“It’s the same with features such as multiple patterns on the same machine and creep speed,” she continues. “By providing multiple patterns, an operator can press a button to change the pattern and go straight to work. It used to be that machines had one pattern or the other. Now we offer two patterns on the same machine.”
With creep speed, operators can set the machine at whatever percentage of full speed they want while maintaining full power. “Operators can then put the joystick all the way down and have a smooth, consistent cut with an attachment such as a trencher or cold planer,” Graham says. “It’s all about customer preference and making their ‘office’ as comfortable as possible so they can be more productive.”
Foot Pedal Transformations
Tasks controlled by an operator’s foot have also undergone a transformation. For example, Caterpillar offers a decelerator (Decel) pedal in its skid steers where the electronic dial-type “hand” throttle permits the operator to set the engine speed to a steady, precise rpm setting anywhere within the entire engine speed range, explains Coleman.
However, when the hand throttle dial is moved to the high-idle position, the foot throttle pedal function switches to act as a decelerator pedal. “This allows the operator to use the foot throttle pedal to decrease the engine rpms as required by job conditions and immediately return to high idle without removing his hand from the joystick controls,” says Coleman. “Using the foot throttle pedal as a decelerator allows an added degree of control, permitting the operator to quickly modulate travel speed during precise maneuvers, such as working around objects or near trenches, or to regulate engine speed when using hydro-mechanical work tools.”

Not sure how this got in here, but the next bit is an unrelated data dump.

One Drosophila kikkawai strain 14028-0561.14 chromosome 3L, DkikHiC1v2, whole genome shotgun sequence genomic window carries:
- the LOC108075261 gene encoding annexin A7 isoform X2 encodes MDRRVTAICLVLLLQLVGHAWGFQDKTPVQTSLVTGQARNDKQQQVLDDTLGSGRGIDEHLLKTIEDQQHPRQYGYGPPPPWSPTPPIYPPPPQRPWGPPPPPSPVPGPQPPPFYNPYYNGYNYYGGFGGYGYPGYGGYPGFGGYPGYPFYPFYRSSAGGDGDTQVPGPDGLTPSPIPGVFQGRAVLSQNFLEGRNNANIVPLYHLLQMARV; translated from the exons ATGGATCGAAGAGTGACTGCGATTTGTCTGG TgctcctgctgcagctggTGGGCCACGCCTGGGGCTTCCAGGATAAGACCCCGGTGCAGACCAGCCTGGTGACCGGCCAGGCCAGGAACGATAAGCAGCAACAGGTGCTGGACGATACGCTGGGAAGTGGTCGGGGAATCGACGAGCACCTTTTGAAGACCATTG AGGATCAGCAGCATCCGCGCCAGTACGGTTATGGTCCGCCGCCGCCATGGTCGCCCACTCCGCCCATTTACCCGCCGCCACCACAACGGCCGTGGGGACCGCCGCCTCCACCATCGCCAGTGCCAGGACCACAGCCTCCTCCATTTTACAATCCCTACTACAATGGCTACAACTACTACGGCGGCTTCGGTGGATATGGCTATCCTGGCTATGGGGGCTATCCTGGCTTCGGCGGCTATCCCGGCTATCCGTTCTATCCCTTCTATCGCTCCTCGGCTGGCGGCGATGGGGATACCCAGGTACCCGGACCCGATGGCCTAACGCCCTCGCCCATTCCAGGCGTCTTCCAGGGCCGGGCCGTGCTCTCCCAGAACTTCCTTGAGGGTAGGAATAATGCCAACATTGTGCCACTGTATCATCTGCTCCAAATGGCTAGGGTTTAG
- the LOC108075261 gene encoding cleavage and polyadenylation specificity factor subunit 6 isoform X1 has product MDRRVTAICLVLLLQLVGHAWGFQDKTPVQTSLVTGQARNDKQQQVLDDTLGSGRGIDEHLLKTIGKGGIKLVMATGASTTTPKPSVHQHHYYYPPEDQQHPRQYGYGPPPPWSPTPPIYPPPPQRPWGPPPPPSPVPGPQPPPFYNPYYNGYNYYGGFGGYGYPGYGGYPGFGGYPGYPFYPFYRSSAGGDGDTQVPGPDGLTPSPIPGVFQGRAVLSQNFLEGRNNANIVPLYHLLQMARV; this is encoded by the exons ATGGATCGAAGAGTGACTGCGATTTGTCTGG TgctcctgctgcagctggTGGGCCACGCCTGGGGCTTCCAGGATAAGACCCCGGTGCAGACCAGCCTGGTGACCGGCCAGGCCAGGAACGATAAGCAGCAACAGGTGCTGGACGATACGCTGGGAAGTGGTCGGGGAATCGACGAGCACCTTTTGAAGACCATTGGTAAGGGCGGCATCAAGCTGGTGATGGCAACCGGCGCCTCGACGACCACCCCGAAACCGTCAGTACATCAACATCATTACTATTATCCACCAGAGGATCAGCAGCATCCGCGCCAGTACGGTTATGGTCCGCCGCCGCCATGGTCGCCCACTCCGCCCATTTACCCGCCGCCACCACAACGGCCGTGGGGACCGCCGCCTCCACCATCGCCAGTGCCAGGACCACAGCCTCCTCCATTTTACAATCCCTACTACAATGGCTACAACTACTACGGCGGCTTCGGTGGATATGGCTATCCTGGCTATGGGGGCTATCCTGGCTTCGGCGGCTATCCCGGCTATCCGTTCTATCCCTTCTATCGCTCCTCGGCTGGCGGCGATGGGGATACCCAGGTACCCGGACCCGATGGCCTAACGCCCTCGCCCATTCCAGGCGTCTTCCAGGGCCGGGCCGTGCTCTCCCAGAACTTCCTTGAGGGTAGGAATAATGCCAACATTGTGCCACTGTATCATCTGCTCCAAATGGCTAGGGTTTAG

Several manufacturers also offer foot throttle smoothing to regulate rpms. With JCB skid steers and compact track loaders, foot throttle smoothing can be activated/deactivated based on terrain, explains Graham. “If you are operating on rough terrain, you can turn it on to give a more constant rpm and minimize surging for a more consistent ride,” she says. “You can turn it off if you are working on smooth concrete and want to maintain a quicker rpm response.”
To eliminate any loping where the operator’s foot bounces on the pedal while pressing it, Caterpillar’s Throttle Smoothing feature on its D Series skid-steer loaders, compact track loaders and multi terrain loaders monitors accelerator-pedal movement under the operator’s foot as the machine travels over rough terrain. “Then it clips the extremes of pedal travel to yield steady, even travel speeds,” says Coleman. “This feature adds to operator comfort by maximizing ride quality and aids material retention when using the foot throttle pedal.”
Bobcat has also made some changes to the foot pedals in its compact excavators that allow the pedals to actually fold up if they are not being used. “We have foot pedals for controlling the travel function to accommodate operators who are used to using them,” says Connor. “But pedals take up valuable foot space, so operators who prefer to control travel with levers, which are also included, can fold up the pedals and move them out of the way.”
Operators of the newest compact equipment models will also notice changes being made to gauges related to the information presented, as well as the size and location of screens. “We’ve changed how operators read the information, such as the hour meter, rpms, fuel level, etc.” says Jeffords. “It makes it easier for them to run the machine at an optimal level. We’ve also made it possible for operators to change auto idle based on preference, and we’ve added service codes so they can hone in on how to best run the machine.”
Some of these changes have been easier to incorporate given the move to Tier 4 emissions standards. “As we make changes to the engines, we can make other changes as well that allow us to upgrade to a new generation,” notes Jeffords.
There is a bit more data operators need to be aware of with Tier 4 engines, especially on excavators above 25 hp, adds Connor. “We’ve also launched a depth guidance system and we need that information displayed in front of the operator, positioned in a location that doesn’t interfere with line of sight but is still within it,” he explains.